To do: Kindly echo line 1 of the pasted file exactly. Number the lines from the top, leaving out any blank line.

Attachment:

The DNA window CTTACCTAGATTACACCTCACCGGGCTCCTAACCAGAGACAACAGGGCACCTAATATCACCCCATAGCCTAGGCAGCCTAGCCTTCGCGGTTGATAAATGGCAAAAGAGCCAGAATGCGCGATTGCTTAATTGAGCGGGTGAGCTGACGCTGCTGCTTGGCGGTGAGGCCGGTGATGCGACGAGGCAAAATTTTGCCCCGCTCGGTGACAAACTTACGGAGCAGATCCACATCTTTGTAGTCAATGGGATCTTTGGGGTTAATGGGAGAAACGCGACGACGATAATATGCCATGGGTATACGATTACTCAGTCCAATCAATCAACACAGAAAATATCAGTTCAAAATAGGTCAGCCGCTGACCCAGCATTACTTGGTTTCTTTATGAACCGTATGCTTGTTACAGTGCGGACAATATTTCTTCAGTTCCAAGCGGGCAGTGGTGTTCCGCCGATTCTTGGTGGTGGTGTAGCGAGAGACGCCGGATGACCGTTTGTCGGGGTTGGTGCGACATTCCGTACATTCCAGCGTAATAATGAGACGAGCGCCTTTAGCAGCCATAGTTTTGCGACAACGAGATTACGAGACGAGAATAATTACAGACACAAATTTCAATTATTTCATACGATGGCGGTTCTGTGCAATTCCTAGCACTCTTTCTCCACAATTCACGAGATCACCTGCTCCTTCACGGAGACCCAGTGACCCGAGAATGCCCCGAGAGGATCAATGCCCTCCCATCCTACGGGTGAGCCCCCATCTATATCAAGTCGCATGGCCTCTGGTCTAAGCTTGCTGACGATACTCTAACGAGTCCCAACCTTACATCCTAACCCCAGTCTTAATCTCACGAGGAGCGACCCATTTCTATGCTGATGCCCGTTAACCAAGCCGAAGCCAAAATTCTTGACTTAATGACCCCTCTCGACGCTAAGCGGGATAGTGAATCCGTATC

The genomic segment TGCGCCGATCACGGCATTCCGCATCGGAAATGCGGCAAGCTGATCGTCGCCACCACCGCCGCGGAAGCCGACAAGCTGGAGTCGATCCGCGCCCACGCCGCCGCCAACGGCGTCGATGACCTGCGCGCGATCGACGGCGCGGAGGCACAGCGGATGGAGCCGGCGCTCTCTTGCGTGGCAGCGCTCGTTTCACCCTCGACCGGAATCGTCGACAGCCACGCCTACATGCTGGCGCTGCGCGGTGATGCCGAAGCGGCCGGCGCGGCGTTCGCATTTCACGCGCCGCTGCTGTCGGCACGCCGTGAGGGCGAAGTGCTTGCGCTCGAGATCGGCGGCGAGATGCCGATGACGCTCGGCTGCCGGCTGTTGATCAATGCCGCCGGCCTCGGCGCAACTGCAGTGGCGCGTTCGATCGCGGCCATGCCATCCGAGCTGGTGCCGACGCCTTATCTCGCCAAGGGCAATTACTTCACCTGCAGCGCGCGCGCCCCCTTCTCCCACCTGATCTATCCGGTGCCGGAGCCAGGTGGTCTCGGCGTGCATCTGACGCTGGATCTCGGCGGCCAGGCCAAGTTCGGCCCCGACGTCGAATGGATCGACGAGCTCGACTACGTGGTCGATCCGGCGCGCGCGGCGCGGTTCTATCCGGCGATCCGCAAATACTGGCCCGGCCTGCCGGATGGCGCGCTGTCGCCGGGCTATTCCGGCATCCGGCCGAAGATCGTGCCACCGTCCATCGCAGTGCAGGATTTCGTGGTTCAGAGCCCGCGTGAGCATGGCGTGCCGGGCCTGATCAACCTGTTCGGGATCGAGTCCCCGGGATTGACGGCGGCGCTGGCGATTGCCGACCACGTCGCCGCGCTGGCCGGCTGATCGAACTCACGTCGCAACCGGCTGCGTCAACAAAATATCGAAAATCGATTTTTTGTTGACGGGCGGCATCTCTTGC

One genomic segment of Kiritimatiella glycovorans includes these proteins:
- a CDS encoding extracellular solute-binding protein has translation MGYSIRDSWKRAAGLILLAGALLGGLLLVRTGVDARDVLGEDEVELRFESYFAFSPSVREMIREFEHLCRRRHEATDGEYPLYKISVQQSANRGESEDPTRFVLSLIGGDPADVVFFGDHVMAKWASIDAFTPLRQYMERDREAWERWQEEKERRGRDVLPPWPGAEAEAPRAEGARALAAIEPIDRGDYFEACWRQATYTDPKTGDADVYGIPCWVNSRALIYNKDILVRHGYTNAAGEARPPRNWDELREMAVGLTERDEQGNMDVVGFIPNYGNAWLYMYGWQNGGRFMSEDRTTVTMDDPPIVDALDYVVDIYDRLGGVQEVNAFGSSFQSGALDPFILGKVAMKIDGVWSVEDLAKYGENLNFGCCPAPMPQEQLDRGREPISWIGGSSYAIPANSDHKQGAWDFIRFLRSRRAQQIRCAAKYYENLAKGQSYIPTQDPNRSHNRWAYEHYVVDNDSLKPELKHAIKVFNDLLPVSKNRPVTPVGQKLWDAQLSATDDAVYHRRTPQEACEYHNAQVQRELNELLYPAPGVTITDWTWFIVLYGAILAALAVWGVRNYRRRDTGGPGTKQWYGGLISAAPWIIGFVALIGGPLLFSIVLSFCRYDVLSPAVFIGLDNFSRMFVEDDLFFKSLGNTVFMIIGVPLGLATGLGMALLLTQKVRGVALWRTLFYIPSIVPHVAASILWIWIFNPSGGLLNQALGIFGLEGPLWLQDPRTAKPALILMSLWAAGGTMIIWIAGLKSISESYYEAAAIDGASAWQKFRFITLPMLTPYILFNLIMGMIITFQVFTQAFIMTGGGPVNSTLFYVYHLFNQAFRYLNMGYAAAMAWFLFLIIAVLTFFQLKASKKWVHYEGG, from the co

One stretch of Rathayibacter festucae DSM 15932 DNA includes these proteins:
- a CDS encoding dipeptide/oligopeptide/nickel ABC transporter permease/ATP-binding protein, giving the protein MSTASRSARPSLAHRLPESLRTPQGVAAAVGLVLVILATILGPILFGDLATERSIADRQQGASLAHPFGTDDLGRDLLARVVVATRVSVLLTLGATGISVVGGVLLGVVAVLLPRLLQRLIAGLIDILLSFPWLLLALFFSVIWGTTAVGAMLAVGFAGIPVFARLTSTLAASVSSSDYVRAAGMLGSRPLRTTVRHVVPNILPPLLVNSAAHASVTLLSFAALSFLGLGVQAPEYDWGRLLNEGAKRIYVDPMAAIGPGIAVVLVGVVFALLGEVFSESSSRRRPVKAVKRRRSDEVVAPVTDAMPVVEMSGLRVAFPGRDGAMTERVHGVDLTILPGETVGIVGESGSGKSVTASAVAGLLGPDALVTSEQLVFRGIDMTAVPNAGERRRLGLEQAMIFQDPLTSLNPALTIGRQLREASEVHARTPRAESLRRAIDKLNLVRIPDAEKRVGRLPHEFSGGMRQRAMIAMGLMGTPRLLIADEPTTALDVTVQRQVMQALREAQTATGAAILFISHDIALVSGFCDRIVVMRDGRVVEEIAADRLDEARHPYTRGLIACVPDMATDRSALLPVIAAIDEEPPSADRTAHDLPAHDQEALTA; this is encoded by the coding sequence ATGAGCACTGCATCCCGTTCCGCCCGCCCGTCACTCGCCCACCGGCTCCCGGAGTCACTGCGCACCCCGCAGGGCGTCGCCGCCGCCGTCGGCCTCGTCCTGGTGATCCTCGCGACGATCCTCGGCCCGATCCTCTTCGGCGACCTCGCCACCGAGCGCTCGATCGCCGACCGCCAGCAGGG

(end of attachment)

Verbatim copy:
The DNA window CTTACCTAGATTACACCTCACCGGGCTCCTAACCAGAGACAACAGGGCACCTAATATCACCCCATAGCCTAGGCAGCCTAGCCTTCGCGGTTGATAAATGGCAAAAGAGCCAGAATGCGCGATTGCTTAATTGAGCGGGTGAGCTGACGCTGCTGCTTGGCGGTGAGGCCGGTGATGCGACGAGGCAAAATTTTGCCCCGCTCGGTGACAAACTTACGGAGCAGATCCACATCTTTGTAGTCAATGGGATCTTTGGGGTTAATGGGAGAAACGCGACGACGATAATATGCCATGGGTATACGATTACTCAGTCCAATCAATCAACACAGAAAATATCAGTTCAAAATAGGTCAGCCGCTGACCCAGCATTACTTGGTTTCTTTATGAACCGTATGCTTGTTACAGTGCGGACAATATTTCTTCAGTTCCAAGCGGGCAGTGGTGTTCCGCCGATTCTTGGTGGTGGTGTAGCGAGAGACGCCGGATGACCGTTTGTCGGGGTTGGTGCGACATTCCGTACATTCCAGCGTAATAATGAGACGAGCGCCTTTAGCAGCCATAGTTTTGCGACAACGAGATTACGAGACGAGAATAATTACAGACACAAATTTCAATTATTTCATACGATGGCGGTTCTGTGCAATTCCTAGCACTCTTTCTCCACAATTCACGAGATCACCTGCTCCTTCACGGAGACCCAGTGACCCGAGAATGCCCCGAGAGGATCAATGCCCTCCCATCCTACGGGTGAGCCCCCATCTATATCAAGTCGCATGGCCTCTGGTCTAAGCTTGCTGACGATACTCTAACGAGTCCCAACCTTACATCCTAACCCCAGTCTTAATCTCACGAGGAGCGACCCATTTCTATGCTGATGCCCGTTAACCAAGCCGAAGCCAAAATTCTTGACTTAATGACCCCTCTCGACGCTAAGCGGGATAGTGAATCCGTATC